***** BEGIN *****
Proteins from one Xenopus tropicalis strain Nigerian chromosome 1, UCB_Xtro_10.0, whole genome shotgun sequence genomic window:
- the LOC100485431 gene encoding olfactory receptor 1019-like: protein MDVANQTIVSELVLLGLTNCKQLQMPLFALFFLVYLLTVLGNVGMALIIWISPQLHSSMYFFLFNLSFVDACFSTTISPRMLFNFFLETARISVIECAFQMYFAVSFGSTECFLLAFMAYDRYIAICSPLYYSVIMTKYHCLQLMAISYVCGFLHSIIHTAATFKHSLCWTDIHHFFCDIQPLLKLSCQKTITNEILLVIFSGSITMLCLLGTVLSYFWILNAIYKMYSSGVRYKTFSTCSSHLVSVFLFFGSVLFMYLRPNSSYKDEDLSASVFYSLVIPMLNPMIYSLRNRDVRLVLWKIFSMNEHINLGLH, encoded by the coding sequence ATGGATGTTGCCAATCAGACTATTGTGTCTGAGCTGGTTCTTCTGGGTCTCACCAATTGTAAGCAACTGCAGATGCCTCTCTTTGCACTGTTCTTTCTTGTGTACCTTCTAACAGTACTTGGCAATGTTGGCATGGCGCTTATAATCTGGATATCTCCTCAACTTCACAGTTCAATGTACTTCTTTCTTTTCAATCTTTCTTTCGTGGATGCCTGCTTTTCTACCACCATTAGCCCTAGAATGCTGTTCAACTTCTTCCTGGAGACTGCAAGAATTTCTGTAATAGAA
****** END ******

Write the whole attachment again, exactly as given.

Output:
Proteins from one Xenopus tropicalis strain Nigerian chromosome 1, UCB_Xtro_10.0, whole genome shotgun sequence genomic window:
- the LOC100485431 gene encoding olfactory receptor 1019-like: protein MDVANQTIVSELVLLGLTNCKQLQMPLFALFFLVYLLTVLGNVGMALIIWISPQLHSSMYFFLFNLSFVDACFSTTISPRMLFNFFLETARISVIECAFQMYFAVSFGSTECFLLAFMAYDRYIAICSPLYYSVIMTKYHCLQLMAISYVCGFLHSIIHTAATFKHSLCWTDIHHFFCDIQPLLKLSCQKTITNEILLVIFSGSITMLCLLGTVLSYFWILNAIYKMYSSGVRYKTFSTCSSHLVSVFLFFGSVLFMYLRPNSSYKDEDLSASVFYSLVIPMLNPMIYSLRNRDVRLVLWKIFSMNEHINLGLH, encoded by the coding sequence ATGGATGTTGCCAATCAGACTATTGTGTCTGAGCTGGTTCTTCTGGGTCTCACCAATTGTAAGCAACTGCAGATGCCTCTCTTTGCACTGTTCTTTCTTGTGTACCTTCTAACAGTACTTGGCAATGTTGGCATGGCGCTTATAATCTGGATATCTCCTCAACTTCACAGTTCAATGTACTTCTTTCTTTTCAATCTTTCTTTCGTGGATGCCTGCTTTTCTACCACCATTAGCCCTAGAATGCTGTTCAACTTCTTCCTGGAGACTGCAAGAATTTCTGTAATAGAA